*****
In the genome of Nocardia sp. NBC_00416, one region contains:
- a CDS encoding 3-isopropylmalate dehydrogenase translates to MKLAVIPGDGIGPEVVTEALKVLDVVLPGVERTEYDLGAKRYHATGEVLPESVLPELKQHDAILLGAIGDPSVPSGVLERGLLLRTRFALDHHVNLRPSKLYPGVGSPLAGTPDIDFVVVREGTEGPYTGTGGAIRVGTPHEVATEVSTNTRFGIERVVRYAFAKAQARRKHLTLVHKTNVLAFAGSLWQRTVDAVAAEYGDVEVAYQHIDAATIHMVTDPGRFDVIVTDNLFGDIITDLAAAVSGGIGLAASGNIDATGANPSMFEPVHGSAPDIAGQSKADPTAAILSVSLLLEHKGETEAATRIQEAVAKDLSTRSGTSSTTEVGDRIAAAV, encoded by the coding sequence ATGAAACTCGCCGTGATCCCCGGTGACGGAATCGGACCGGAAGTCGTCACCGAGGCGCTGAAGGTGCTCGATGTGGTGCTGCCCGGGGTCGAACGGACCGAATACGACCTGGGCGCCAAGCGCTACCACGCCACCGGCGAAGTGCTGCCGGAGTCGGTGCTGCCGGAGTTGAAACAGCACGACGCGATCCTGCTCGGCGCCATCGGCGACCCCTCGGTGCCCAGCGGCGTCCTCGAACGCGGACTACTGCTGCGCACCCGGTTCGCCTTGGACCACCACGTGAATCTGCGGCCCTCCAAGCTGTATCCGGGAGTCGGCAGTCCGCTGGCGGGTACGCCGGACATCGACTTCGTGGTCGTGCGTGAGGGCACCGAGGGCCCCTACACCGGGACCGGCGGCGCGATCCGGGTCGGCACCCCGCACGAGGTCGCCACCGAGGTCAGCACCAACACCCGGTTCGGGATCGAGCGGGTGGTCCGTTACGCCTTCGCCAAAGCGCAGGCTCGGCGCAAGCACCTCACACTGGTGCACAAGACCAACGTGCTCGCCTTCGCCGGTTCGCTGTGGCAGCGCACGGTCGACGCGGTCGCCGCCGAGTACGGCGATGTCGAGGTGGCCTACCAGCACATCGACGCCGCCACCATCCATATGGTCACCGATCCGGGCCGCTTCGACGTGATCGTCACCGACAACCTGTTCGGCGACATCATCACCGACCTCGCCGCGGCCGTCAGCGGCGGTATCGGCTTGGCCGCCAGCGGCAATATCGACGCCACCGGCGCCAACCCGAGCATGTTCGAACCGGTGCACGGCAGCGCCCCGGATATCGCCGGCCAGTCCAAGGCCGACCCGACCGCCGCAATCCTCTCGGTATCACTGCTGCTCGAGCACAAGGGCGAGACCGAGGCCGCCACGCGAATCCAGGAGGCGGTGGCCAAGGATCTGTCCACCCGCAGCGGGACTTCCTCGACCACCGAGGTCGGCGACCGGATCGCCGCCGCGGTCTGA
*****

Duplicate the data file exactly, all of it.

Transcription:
In the genome of Nocardia sp. NBC_00416, one region contains:
- a CDS encoding 3-isopropylmalate dehydrogenase translates to MKLAVIPGDGIGPEVVTEALKVLDVVLPGVERTEYDLGAKRYHATGEVLPESVLPELKQHDAILLGAIGDPSVPSGVLERGLLLRTRFALDHHVNLRPSKLYPGVGSPLAGTPDIDFVVVREGTEGPYTGTGGAIRVGTPHEVATEVSTNTRFGIERVVRYAFAKAQARRKHLTLVHKTNVLAFAGSLWQRTVDAVAAEYGDVEVAYQHIDAATIHMVTDPGRFDVIVTDNLFGDIITDLAAAVSGGIGLAASGNIDATGANPSMFEPVHGSAPDIAGQSKADPTAAILSVSLLLEHKGETEAATRIQEAVAKDLSTRSGTSSTTEVGDRIAAAV, encoded by the coding sequence ATGAAACTCGCCGTGATCCCCGGTGACGGAATCGGACCGGAAGTCGTCACCGAGGCGCTGAAGGTGCTCGATGTGGTGCTGCCCGGGGTCGAACGGACCGAATACGACCTGGGCGCCAAGCGCTACCACGCCACCGGCGAAGTGCTGCCGGAGTCGGTGCTGCCGGAGTTGAAACAGCACGACGCGATCCTGCTCGGCGCCATCGGCGACCCCTCGGTGCCCAGCGGCGTCCTCGAACGCGGACTACTGCTGCGCACCCGGTTCGCCTTGGACCACCACGTGAATCTGCGGCCCTCCAAGCTGTATCCGGGAGTCGGCAGTCCGCTGGCGGGTACGCCGGACATCGACTTCGTGGTCGTGCGTGAGGGCACCGAGGGCCCCTACACCGGGACCGGCGGCGCGATCCGGGTCGGCACCCCGCACGAGGTCGCCACCGAGGTCAGCACCAACACCCGGTTCGGGATCGAGCGGGTGGTCCGTTACGCCTTCGCCAAAGCGCAGGCTCGGCGCAAGCACCTCACACTGGTGCACAAGACCAACGTGCTCGCCTTCGCCGGTTCGCTGTGGCAGCGCACGGTCGACGCGGTCGCCGCCGAGTACGGCGATGTCGAGGTGGCCTACCAGCACATCGACGCCGCCACCATCCATATGGTCACCGATCCGGGCCGCTTCGACGTGATCGTCACCGACAACCTGTTCGGCGACATCATCACCGACCTCGCCGCGGCCGTCAGCGGCGGTATCGGCTTGGCCGCCAGCGGCAATATCGACGCCACCGGCGCCAACCCGAGCATGTTCGAACCGGTGCACGGCAGCGCCCCGGATATCGCCGGCCAGTCCAAGGCCGACCCGACCGCCGCAATCCTCTCGGTATCACTGCTGCTCGAGCACAAGGGCGAGACCGAGGCCGCCACGCGAATCCAGGAGGCGGTGGCCAAGGATCTGTCCACCCGCAGCGGGACTTCCTCGACCACCGAGGTCGGCGACCGGATCGCCGCCGCGGTCTGA